In a victory for real estate developers seeking to erect several huge buildings in downtown Los Angeles, a Superior Court judge Thursday dismissed a lawsuit that sought to block one project on the grounds that city officials had not fully assessed the traffic it might generate.
Judge Richard C. Hubbell's dismissal of the suit, filed against the city of Los Angeles and two city agencies by the citizens group A Local And Regional Monitor (ALARM), clears the way for the long-delayed $750-million Metropolis project to break ground near 8th and Francisco streets. The decision is also expected to pave the way for the similar resolution of three more ALARM lawsuits that have challenged other downtown projects, claiming that they will also lead to massive traffic congestion.
"As a technical matter, the decision is not legal precedent, but it is of persuasive value to all the other judges that are considering lawsuits brought by this outfit ALARM to promote their own no-growth agenda," said lawyer David Faustman, who represented the developer, City Center Development, in the lawsuit.
John E. Vallance, executive vice president of City Center, could not be reached for comment. But he had previously said he welcomed quick resolution of the dispute because delay of the project was costing his company $35,000 to $40,000 a day.
But ALARM's lawyer, Sabrina Schiller, said she may appeal Hubbell's ruling, a move that will likely delay start of the Metropolis project for at least several months.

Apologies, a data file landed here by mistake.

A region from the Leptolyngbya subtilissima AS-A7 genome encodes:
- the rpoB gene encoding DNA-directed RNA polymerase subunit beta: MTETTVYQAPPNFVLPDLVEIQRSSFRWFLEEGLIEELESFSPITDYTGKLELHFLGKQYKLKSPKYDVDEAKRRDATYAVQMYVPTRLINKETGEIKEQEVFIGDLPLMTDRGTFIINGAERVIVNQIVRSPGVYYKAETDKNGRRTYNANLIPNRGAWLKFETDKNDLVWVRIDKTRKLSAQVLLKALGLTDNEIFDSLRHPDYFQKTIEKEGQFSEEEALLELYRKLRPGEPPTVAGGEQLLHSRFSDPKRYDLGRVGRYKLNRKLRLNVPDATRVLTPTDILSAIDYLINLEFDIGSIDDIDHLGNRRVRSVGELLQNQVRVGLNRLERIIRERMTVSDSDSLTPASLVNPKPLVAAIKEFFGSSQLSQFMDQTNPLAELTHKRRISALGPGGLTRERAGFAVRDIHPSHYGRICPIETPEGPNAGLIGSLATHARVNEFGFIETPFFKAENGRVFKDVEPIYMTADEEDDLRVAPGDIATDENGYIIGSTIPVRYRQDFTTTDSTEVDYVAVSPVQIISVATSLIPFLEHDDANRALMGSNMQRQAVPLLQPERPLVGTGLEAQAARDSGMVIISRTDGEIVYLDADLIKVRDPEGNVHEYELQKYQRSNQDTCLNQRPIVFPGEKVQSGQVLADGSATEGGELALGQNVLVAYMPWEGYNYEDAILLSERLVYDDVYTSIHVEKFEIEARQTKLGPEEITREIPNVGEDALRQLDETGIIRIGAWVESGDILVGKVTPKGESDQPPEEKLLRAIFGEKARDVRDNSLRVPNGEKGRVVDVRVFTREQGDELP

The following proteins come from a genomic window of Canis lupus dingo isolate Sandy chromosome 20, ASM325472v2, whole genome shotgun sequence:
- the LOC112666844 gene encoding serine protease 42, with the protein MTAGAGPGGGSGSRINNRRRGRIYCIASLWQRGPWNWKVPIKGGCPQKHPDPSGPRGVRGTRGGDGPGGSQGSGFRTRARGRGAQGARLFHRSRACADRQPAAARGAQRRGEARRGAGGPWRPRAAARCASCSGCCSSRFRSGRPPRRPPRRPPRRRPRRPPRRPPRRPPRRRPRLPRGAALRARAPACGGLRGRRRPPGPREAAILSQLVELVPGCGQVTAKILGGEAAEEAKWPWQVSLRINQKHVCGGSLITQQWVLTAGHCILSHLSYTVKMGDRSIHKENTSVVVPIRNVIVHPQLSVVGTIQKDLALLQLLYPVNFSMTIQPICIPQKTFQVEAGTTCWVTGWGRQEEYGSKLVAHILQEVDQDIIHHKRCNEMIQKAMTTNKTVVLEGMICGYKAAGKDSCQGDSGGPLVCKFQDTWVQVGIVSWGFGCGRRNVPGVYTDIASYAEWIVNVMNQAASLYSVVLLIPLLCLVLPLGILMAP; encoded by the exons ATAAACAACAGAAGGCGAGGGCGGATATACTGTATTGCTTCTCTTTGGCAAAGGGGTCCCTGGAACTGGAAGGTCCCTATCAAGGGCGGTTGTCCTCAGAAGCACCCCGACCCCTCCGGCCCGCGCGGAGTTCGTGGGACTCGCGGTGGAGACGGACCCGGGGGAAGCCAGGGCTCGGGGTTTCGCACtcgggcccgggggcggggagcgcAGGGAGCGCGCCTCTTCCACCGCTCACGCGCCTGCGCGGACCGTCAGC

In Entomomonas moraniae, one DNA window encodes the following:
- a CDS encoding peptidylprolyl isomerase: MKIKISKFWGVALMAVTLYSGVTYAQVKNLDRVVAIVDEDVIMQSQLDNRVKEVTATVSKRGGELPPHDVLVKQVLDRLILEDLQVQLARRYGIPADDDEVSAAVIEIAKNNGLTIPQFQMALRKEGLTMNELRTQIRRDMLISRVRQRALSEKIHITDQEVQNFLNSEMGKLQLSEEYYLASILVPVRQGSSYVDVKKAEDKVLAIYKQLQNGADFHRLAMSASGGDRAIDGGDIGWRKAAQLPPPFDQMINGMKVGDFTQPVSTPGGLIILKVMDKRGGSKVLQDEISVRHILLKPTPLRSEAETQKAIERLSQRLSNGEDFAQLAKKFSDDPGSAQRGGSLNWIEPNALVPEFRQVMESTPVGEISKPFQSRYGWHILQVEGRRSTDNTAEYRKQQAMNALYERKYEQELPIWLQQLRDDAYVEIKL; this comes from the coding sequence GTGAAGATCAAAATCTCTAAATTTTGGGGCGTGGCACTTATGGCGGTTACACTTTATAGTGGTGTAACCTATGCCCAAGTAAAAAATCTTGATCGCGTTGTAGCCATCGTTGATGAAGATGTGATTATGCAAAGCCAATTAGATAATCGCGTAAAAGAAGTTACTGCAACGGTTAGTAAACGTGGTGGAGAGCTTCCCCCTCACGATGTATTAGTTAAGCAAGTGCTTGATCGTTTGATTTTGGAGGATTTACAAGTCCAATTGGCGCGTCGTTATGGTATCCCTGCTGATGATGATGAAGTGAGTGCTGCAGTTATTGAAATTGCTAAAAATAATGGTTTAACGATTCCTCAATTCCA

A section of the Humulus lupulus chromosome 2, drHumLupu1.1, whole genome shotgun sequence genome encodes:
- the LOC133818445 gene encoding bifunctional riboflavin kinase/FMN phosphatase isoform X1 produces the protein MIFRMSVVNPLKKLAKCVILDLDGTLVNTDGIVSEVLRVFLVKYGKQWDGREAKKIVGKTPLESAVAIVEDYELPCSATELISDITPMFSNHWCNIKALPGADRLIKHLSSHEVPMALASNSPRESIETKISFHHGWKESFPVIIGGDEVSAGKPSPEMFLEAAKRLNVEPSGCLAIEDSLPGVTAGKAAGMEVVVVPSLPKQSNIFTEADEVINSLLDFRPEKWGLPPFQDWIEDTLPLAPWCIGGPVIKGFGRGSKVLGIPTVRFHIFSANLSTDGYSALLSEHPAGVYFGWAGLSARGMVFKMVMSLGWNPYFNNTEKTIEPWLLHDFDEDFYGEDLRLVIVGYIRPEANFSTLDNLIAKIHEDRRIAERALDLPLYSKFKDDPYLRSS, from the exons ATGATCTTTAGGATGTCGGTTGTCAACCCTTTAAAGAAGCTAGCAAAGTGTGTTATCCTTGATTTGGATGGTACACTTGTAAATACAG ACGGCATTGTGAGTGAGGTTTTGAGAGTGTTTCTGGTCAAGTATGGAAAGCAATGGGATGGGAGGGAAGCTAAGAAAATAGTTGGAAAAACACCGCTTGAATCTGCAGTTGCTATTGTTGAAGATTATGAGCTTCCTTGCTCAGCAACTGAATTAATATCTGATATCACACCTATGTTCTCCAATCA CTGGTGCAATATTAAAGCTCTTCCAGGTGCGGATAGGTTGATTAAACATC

"There's no question we feel justified by the law on this," Schiller said.
The Metropolis project is one of four massive real estate projects in downtown Los Angeles that together would add 11 skyscrapers and nearly 9 million square feet of commercial rental space over the next decade.
The huge developments, which also include the Los Angeles Center at 6th and Boylston, RCI Tower at 9th and Figueroa and Grand Avenue Plaza at 7th and Grand, have drawn criticism from ALARM, some local politicians and real estate experts who believe that the buildings will exacerbate the current severe glut of office space and overwhelm downtown thoroughfares with traffic.
City officials and development lawyers, however, said the decision means that ALARM shouldn't resort to the courts to solve transportation problems that may stem from a single project.
"From the perspective of the (defendant Los Angeles Community Redevelopment) Agency, it is quite a significant victory," said Los Angeles lawyer Bruce Tepper, who represented the CRA. He said the ruling means the agency does not "have to balance traffic impacts on the back of a single project" as ALARM had wanted, but may consider regional solutions to traffic congestion.